The proposed platePatchwork: The State of Washington is considering a commemorative license plate to honor “J.P. Patches” — a TV clown that had a show on Seattle televisionfrom 1958 to 1981. Often running twice a day, around 12,000 episodes were broadcast. After it went off the air, Chris Wedes, who played Patches, continued portraying the clown for another 30 years at charity events, and died in 2012 at 84. A bill to create the new plate has already been approved by the State House. “We hope to see as many J.P. Patches fans as possible in attendance” at a hearing in front of the state’s Senate Committee on Transportation, said organizer Erik Madsen. If the billpasses muster at the Senate committee level, it will go to the full Senate for a vote, and then to Governor Jay Inslee for his decision and signature. (RC/KIRO Seattle) ...So the clown plate’s availability now depends on the clowns in the Senate.

Solid Reasoning
Suspected Drunk Driver Took Wayne State Bus Because ‘The Keys Were in It,’ Police Say
Ann Arbor (Mich.) News headline

Did You Find an Error? Check the Errata Page for updates.

This Week’s Contributors: MS-Mike Straw, AC-Alexander Cohen, RC-Randy Cassingham.

In An Editorial About the woman who said a foreign man had tried to drag her daughter away at a mall, the Huntington Herald-Dispatch editorialized that the false accusation “brings shame to the entire area,” and notes that if she is convicted, Santana Renee Adams faces a $500 fine and up to six months in jail. Continues in my blog, Desperately Seeking Attention,which includes police statements about why they think she did it (and why I think the cops are heroes), and a rather amazing photo of Adams she previously posted to her Facebook page — which has since been shut down.

Although I Hate to Do It, I’m probably going to put ads back on True’s web site. You may remember they were removed two years ago for two reasons. First, Google kept putting really reprehensible ads on my pages while simultaneously penalizing me for talking about actual topics from the news. And second, support by readers onPatreon hit the $1,000/month goal threshold to remove the ads. When that was reached, I did say “Yes, [ads will] come back should the Patreon support level drop below $1,000 again, but I don’t really think that will happen. Thanks so much for your support.”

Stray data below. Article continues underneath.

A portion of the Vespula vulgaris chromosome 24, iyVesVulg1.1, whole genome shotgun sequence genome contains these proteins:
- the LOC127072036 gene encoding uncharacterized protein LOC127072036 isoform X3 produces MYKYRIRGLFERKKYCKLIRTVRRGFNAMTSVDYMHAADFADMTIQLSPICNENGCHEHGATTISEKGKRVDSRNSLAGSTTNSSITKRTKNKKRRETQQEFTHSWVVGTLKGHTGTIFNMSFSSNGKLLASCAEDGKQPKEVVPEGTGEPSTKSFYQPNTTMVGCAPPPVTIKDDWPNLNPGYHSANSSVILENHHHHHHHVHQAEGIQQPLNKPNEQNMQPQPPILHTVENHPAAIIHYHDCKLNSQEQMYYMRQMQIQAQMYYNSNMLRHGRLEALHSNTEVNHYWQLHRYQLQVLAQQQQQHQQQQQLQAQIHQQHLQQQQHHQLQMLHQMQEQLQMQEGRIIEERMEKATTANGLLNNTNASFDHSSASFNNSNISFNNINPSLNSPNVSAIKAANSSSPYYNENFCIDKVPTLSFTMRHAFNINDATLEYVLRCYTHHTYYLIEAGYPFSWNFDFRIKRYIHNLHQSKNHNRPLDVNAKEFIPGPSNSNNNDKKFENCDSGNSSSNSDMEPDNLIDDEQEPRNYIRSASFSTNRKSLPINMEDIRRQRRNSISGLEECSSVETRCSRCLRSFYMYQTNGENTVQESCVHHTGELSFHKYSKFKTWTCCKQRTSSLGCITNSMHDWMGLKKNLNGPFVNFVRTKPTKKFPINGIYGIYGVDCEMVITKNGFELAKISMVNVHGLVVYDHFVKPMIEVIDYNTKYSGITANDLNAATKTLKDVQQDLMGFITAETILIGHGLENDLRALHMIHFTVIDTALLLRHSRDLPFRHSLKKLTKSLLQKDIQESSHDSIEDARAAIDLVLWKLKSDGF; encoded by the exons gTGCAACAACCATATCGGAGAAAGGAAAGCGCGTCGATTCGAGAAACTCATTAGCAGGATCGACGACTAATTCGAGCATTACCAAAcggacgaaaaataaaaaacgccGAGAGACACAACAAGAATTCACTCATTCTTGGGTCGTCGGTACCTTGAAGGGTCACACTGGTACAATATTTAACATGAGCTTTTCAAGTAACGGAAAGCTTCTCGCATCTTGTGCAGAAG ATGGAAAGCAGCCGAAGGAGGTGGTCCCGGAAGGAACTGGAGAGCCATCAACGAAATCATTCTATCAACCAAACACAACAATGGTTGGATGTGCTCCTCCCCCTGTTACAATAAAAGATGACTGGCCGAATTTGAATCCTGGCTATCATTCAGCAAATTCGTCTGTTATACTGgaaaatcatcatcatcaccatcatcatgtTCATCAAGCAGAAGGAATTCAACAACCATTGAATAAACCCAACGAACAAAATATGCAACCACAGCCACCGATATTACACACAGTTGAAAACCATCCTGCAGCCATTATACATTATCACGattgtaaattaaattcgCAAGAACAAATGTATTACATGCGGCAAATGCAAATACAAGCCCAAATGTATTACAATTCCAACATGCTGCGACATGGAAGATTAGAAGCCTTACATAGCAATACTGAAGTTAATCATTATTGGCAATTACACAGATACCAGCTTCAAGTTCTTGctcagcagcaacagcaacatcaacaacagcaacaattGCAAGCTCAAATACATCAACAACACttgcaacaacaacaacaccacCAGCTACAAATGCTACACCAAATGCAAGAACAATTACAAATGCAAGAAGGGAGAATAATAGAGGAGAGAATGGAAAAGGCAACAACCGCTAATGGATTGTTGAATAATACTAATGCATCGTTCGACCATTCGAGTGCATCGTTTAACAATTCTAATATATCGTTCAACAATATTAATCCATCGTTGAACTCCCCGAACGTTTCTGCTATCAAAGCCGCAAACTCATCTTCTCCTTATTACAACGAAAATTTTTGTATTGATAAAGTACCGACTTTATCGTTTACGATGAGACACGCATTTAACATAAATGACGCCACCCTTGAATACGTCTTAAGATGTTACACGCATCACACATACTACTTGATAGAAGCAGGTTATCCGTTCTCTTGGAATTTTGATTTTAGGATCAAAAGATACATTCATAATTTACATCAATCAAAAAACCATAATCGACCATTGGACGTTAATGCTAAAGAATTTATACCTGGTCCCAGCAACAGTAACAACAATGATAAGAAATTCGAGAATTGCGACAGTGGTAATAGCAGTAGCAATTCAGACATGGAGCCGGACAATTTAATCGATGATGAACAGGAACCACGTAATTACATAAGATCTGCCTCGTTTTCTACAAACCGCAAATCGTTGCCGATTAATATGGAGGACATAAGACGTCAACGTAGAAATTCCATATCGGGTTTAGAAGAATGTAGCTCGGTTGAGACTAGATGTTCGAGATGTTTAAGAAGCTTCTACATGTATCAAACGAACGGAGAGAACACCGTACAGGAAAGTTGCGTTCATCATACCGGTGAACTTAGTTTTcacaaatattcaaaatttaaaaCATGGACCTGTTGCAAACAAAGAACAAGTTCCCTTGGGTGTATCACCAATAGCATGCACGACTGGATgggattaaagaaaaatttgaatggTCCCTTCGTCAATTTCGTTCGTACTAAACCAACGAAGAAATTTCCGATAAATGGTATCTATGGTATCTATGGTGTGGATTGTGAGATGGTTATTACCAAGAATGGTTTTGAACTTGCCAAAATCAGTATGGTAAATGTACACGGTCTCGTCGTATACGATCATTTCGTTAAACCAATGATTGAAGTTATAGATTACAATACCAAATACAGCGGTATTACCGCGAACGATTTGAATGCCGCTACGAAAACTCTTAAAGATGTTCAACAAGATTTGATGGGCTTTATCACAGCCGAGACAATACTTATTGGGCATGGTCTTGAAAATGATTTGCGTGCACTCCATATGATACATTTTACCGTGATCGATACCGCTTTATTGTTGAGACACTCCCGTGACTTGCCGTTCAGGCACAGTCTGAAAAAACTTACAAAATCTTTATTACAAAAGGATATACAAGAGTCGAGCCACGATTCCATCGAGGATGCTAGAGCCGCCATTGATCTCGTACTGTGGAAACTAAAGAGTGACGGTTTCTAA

Since then, the Patreon support level has fallen below $600/month. So much for my prediction! After running the numbers, I’ve reset that goal to $1,500 to better account for Patreon’s fees. Plus, Google has a new ad filter that ”should” stop the objectionable ads from being displayed.

On the other hand, I’m also considering putting all of True’s stories on the web site each week. That would necessitate some kind of password protection scheme for the Premium-only content, but it would enable you to comment on any story you wish (and thus discuss them with other readers), and get in to still see stories even if your emailed issue doesn’t arrive for some reason. The neat thing about that: if you’re “logged in” to the site as a Premium reader, I’d be able to setthe site to not show you ads.

There’s lots of engineering and programming that would need to be done, so if I do go ahead with the idea I can’t see it being fully operational before July or so. But I thought you’d be interested in hearing the idea.

Ten Years Ago in True: Just another Routine Police Matter.

Last Week’s Issue on Medium (please do share the link).

Today on Randy’s Random: Cure What Ails You.

This Week’s Honorary Unsubscribe goes to Joe Bertony. An engineer, Bertony made it possible to build one of the most iconic buildings in the world — and how he did it is awe-inspiring.

  • Read his story in the Archive: Joe Bertony (OK to share link)
  • And So Long to artist Dan Robbins, who created “paint by numbers” in the late 1940s, which sold by the tens of millions by the mid-50s. He died April 1 at 93.
  • Plus, Goodbye to science fiction writer Vonda McIntyre, a Hugo and Nebula award winner best known for her novelizations of several Star Trek films as well as original Trek works, Dreamsnake, and the Starfarers series, dead April 1 several weeks after being diagnosed with pancreatic cancer. She was 70.
  • Honorary Unsubscribe Archive

Basic Subscriptions to This is True are Free at All stories are completely rewritten using facts from the noted sources. This is True® is a registered trademark. Published weekly by ThisisTrue.Inc, PO Box 666, Ridgway CO 81432 USA (ISSN 1521-1932).

Copyright ©2019 by Randy Cassingham, All RightsReserved. All broadcast, publication, retransmission to e-mail lists, WWW, or any other copying or storage, in any medium, online or not, is strictly prohibited without prior written permission from the author. Manual forwarding by e-mail to friends is allowed if 1) the text is forwarded in its entirety from the “Since 1994” line on top through the end of this paragraph and 2) No fee is charged. We request that you forward no more than threecopies to any one person — after that, they should get their own free subscription. We always appreciate people who report violations of our copyright to us.

To get True delivered to you every week, click here to open a subscribe form.

This Week’s Issue